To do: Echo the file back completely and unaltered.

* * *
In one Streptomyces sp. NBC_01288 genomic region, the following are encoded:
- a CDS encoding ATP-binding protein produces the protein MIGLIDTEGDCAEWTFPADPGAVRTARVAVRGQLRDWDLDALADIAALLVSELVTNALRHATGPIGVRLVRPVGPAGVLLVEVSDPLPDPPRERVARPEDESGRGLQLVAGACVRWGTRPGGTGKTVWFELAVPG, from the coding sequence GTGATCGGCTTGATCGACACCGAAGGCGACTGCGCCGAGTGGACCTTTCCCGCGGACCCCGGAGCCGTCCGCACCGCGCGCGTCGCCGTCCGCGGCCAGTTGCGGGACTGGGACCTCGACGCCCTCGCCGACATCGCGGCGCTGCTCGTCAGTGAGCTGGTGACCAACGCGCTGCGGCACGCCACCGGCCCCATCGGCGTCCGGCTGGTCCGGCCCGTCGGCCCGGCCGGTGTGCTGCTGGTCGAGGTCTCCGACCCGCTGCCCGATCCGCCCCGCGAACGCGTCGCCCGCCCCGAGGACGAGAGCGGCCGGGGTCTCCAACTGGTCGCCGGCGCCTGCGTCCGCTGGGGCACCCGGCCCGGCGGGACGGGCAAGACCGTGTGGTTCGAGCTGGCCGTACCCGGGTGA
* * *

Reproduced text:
In one Streptomyces sp. NBC_01288 genomic region, the following are encoded:
- a CDS encoding ATP-binding protein produces the protein MIGLIDTEGDCAEWTFPADPGAVRTARVAVRGQLRDWDLDALADIAALLVSELVTNALRHATGPIGVRLVRPVGPAGVLLVEVSDPLPDPPRERVARPEDESGRGLQLVAGACVRWGTRPGGTGKTVWFELAVPG, from the coding sequence GTGATCGGCTTGATCGACACCGAAGGCGACTGCGCCGAGTGGACCTTTCCCGCGGACCCCGGAGCCGTCCGCACCGCGCGCGTCGCCGTCCGCGGCCAGTTGCGGGACTGGGACCTCGACGCCCTCGCCGACATCGCGGCGCTGCTCGTCAGTGAGCTGGTGACCAACGCGCTGCGGCACGCCACCGGCCCCATCGGCGTCCGGCTGGTCCGGCCCGTCGGCCCGGCCGGTGTGCTGCTGGTCGAGGTCTCCGACCCGCTGCCCGATCCGCCCCGCGAACGCGTCGCCCGCCCCGAGGACGAGAGCGGCCGGGGTCTCCAACTGGTCGCCGGCGCCTGCGTCCGCTGGGGCACCCGGCCCGGCGGGACGGGCAAGACCGTGTGGTTCGAGCTGGCCGTACCCGGGTGA